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Data transfer revisited (RFC0486)

IP.com Disclosure Number: IPCOM000003627D
Original Publication Date: 1973-Mar-20
Included in the Prior Art Database: 2000-Sep-13
Document File: 2 page(s) / 4K

Publishing Venue

Internet Society Requests For Comment (RFCs)

Related People

R.D. Bressler: AUTHOR

Abstract

A lot of work has recently gone into the development and refinement of both the RJE and FTP protocols. Stepping back from the details and small issues, we can describe the two protocols as 1) a control connection over which commands are passed, and 2) a data connection over which uninterpreted (by the server process) data is passed. Both protocols deal with the concept of identifying oneself to the server, setting up parameters, and transferring some data.

This text was extracted from a ASCII Text document.
This is the abbreviated version, containing approximately 67% of the total text.

Network Working Group Bob Bressler

RFC #486 BBN

NIC #15064 20 March 1973

Data Transfer Revisited

A lot of work has recently gone into the development and refinement

of both the RJE and FTP protocols. Stepping back from the details and

small issues, we can describe the two protocols as 1) a control

connection over which commands are passed, and 2) a data connection over

which uninterpreted (by the server process) data is passed. Both

protocols deal with the concept of identifying oneself to the server,

setting up parameters, and transferring some data.

New ideas and concepts, such as the "hot card reader", have been

introduced into one protocol or the other, but these concepts are

generally applicable to both. In addition, a great deal of effort was

made to make the structures of the two protocols be as similar as

possible.

This discussion is, of course, leading to the suggestion that we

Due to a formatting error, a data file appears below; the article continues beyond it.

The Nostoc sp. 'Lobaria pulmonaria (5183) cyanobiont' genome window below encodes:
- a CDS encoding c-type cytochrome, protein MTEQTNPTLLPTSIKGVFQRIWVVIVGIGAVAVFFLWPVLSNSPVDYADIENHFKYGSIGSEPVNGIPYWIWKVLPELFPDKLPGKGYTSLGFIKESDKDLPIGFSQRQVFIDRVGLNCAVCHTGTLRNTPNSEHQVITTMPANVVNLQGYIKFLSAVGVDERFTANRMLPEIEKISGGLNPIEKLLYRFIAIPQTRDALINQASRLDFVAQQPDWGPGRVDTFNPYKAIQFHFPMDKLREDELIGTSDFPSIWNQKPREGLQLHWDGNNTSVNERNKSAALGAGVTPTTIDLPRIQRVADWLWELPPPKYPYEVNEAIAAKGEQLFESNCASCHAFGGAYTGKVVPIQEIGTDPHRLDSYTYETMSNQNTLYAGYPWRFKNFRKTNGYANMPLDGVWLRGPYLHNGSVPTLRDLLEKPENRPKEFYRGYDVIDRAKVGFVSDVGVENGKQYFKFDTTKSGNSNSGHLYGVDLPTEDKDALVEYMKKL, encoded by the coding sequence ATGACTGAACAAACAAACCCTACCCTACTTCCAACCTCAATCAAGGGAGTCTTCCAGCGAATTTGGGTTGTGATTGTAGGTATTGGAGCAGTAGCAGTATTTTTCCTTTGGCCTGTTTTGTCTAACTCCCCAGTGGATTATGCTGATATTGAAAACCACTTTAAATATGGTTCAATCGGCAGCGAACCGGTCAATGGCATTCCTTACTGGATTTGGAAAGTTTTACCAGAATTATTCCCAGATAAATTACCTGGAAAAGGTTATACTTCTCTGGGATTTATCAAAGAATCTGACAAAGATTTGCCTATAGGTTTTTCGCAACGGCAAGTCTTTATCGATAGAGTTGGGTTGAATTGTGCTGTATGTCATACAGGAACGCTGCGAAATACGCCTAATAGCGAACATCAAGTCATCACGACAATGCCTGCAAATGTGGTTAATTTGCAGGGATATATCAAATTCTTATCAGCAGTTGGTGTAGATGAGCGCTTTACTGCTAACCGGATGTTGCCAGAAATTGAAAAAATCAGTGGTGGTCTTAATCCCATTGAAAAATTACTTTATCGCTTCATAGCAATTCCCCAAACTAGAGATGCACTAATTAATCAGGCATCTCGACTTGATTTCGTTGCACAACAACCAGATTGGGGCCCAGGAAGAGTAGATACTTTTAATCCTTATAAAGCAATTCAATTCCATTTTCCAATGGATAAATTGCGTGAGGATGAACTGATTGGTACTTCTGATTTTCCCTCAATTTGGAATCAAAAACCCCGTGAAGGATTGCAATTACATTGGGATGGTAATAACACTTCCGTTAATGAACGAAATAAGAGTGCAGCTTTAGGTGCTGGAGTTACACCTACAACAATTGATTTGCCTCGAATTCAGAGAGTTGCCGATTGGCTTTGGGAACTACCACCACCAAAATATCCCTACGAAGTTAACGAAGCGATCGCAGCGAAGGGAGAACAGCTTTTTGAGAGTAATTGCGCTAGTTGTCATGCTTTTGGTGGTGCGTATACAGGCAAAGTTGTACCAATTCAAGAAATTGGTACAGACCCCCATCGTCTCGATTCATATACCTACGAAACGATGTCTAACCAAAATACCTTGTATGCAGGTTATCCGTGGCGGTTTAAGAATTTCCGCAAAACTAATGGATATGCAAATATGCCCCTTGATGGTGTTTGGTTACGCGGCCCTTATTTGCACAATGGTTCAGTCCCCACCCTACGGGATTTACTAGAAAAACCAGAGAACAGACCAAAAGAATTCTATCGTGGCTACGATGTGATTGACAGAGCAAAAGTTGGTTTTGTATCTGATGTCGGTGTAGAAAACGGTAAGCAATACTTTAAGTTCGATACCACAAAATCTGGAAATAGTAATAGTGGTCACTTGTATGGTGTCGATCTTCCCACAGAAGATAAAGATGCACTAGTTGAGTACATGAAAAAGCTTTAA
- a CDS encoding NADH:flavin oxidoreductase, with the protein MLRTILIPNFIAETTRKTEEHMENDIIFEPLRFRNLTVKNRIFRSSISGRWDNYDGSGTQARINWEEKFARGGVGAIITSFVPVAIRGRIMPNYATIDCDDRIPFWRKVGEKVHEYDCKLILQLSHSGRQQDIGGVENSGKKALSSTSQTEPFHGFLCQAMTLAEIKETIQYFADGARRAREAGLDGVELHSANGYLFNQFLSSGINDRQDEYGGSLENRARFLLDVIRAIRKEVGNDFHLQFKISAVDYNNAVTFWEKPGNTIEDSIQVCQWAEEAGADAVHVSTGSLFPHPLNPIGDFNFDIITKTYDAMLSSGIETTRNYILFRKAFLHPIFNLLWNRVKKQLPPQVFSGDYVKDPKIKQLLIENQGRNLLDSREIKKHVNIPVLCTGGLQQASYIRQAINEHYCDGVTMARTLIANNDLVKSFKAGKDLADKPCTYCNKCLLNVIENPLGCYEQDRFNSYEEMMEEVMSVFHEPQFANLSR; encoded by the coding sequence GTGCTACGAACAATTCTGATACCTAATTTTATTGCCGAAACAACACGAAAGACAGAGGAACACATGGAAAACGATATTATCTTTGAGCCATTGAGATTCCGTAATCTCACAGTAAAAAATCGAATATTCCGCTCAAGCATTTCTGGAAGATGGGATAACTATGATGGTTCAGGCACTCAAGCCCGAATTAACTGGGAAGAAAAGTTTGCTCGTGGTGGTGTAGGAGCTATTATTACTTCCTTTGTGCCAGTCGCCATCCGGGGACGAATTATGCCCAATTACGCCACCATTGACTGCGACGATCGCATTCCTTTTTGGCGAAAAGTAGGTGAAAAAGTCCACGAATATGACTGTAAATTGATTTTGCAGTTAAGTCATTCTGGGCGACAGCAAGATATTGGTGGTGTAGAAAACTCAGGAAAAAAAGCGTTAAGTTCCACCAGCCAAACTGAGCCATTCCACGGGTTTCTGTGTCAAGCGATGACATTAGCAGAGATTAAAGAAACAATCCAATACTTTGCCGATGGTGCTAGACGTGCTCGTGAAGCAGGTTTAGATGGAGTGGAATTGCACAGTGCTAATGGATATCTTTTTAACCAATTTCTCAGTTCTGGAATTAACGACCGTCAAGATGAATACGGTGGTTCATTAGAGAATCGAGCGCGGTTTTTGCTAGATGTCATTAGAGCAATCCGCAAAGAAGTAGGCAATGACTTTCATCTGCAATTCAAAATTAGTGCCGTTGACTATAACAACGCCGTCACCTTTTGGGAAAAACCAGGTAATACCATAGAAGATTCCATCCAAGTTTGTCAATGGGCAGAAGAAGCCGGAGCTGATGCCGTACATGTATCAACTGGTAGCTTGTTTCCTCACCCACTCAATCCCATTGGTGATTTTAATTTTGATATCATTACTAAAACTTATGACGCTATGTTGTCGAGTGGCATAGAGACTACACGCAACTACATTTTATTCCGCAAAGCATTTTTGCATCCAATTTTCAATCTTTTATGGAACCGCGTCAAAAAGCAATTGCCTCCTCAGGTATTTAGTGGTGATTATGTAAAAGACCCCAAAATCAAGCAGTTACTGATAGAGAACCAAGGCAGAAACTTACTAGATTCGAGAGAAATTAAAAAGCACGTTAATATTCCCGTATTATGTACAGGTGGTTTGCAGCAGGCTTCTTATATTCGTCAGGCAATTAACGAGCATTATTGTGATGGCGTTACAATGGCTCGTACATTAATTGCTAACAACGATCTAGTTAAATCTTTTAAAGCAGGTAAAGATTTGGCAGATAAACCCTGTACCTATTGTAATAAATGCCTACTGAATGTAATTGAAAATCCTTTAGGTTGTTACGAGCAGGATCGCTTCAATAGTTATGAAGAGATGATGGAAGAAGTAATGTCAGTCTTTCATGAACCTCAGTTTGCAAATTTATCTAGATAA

stop considering these as two separate protocols, and merge them into a

single unit - perhaps resurrecting the name of "data transfer".

Several advantages besides simplicity are gained by this. Sites

need only build one server program - given that they can always respond

with "command not implemented". This will also prevent the RJE users

and servers from having to start up a (possibly) separate FTP user and

server - saving the resulting doubling of programs and Telnet

connections.

The further advantage of insuring that new ideas and concepts will

be shared by all users and servers will also be realized. A RJE user

will be able to transfer his deck of cards (file) to storage on another

machine's file system using the "hot card reader" previously defined

only in the RJE protocol.

The command set of the combined protocol would now consist of

several sets of command types. These sets include:

a. general system commands (e.g., USER, HELP)

b. parameter settings (e.g., TYPE, STRU)

c. data control (e.g., ABORT, REIN)

d. file operation (e.g., STOR, RETR, LIST)

e. job execution (e.g., INPUT, OUTPUT, CHANGE)

I will not try to completely specify the syntax of each command

since they are still being finalized (left as an exercise for the

reader?).

An implementor who was only interested in file transfer would

implement the general data transfer routines and the small set of file

transfer commands. Another site might also wish to implement the job

execution commands.

Users at traditional RJE stations would be able to store their files

on machines that do not support other RJE functions, by using the file

transfer command package in their user machine. At some later date,

they can connect to a batch server elsewhere on the net and instruct it

to accept its input from the site currently storing the files. Thus

card reader availability and access to a batch machine would not need to

be concurrent.

In an effort to get a feel for the c...